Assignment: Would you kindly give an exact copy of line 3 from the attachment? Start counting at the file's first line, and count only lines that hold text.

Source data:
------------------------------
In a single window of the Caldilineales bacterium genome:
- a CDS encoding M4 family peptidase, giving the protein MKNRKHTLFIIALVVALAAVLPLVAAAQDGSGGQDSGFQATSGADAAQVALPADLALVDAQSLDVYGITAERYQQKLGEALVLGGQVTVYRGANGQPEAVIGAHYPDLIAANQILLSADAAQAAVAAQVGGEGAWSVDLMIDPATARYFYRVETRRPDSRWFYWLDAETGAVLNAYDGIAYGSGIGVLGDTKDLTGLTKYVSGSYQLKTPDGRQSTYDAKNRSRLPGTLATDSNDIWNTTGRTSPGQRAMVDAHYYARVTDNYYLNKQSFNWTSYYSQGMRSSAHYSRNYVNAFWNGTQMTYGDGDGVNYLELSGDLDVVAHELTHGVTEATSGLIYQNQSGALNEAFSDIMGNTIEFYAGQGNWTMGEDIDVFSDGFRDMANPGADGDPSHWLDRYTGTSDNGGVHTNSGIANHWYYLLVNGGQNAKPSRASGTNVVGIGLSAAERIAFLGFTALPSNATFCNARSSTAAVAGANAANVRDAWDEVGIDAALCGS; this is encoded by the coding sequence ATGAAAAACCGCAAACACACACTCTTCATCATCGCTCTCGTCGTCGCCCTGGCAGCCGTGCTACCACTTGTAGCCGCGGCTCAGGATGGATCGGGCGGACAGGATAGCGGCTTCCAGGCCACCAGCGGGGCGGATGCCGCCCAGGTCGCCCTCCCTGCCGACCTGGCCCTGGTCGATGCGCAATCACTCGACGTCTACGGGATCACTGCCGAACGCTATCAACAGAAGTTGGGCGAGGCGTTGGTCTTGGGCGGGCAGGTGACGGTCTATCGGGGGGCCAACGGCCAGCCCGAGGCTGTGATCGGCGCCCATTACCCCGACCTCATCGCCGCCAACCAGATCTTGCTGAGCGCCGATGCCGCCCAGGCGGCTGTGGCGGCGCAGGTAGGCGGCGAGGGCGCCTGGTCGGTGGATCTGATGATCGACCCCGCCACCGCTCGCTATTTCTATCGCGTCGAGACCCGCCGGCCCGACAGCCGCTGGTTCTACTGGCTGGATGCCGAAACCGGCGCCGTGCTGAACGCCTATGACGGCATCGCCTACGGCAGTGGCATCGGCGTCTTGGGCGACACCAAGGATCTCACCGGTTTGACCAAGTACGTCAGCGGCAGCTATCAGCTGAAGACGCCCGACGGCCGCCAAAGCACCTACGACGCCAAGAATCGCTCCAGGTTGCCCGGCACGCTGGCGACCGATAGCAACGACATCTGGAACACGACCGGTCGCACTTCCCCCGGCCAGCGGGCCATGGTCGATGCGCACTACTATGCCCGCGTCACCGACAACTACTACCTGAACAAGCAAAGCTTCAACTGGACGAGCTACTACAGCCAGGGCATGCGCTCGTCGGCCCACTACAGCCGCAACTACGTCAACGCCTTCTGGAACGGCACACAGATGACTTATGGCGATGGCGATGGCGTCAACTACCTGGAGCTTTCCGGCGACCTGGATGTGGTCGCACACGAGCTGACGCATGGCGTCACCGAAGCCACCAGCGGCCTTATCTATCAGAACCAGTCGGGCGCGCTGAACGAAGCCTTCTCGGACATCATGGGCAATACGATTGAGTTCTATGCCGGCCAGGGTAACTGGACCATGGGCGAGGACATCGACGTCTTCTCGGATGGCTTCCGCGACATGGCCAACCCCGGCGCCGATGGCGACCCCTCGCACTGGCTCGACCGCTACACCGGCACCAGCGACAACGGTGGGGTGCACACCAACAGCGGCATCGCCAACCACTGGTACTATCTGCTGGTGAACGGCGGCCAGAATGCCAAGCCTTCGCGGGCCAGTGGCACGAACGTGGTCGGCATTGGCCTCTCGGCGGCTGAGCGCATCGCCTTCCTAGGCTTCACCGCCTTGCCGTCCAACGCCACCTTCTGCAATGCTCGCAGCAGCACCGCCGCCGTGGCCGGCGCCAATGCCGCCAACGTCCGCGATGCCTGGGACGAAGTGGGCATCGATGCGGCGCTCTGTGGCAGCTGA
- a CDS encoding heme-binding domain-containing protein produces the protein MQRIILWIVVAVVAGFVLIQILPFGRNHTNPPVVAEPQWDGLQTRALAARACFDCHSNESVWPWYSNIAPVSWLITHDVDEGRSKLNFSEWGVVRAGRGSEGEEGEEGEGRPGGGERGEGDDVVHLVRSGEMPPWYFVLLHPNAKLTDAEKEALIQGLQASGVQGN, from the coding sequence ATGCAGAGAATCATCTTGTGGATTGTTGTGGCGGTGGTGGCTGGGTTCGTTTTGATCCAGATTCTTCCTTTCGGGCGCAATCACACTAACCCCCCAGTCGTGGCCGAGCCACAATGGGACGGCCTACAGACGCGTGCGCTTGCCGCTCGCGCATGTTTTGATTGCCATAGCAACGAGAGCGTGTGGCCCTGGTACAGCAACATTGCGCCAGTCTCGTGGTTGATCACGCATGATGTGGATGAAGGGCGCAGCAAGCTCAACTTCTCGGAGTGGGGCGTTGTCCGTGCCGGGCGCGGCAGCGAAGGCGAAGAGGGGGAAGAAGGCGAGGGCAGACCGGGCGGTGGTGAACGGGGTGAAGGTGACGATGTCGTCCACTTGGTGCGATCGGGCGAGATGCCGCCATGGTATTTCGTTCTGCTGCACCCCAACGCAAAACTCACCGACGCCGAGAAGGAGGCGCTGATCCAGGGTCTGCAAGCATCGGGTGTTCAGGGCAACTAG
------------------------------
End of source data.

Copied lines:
- a CDS encoding heme-binding domain-containing protein produces the protein MQRIILWIVVAVVAGFVLIQILPFGRNHTNPPVVAEPQWDGLQTRALAARACFDCHSNESVWPWYSNIAPVSWLITHDVDEGRSKLNFSEWGVVRAGRGSEGEEGEEGEGRPGGGERGEGDDVVHLVRSGEMPPWYFVLLHPNAKLTDAEKEALIQGLQASGVQGN, from the coding sequence ATGCAGAGAATCATCTTGTGGATTGTTGTGGCGGTGGTGGCTGGGTTCGTTTTGATCCAGATTCTTCCTTTCGGGCGCAATCACACTAACCCCCCAGTCGTGGCCGAGCCACAATGGGACGGCCTACAGACGCGTGCGCTTGCCGCTCGCGCATGTTTTGATTGCCATAGCAACGAGAGCGTGTGGCCCTGGTACAGCAACATTGCGCCAGTCTCGTGGTTGATCACGCATGATGTGGATGAAGGGCGCAGCAAGCTCAACTTCTCGGAGTGGGGCGTTGTCCGTGCCGGGCGCGGCAGCGAAGGCGAAGAGGGGGAAGAAGGCGAGGGCAGACCGGGCGGTGGTGAACGGGGTGAAGGTGACGATGTCGTCCACTTGGTGCGATCGGGCGAGATGCCGCCATGGTATTTCGTTCTGCTGCACCCCAACGCAAAACTCACCGACGCCGAGAAGGAGGCGCTGATCCAGGGTCTGCAAGCATCGGGTGTTCAGGGCAACTAG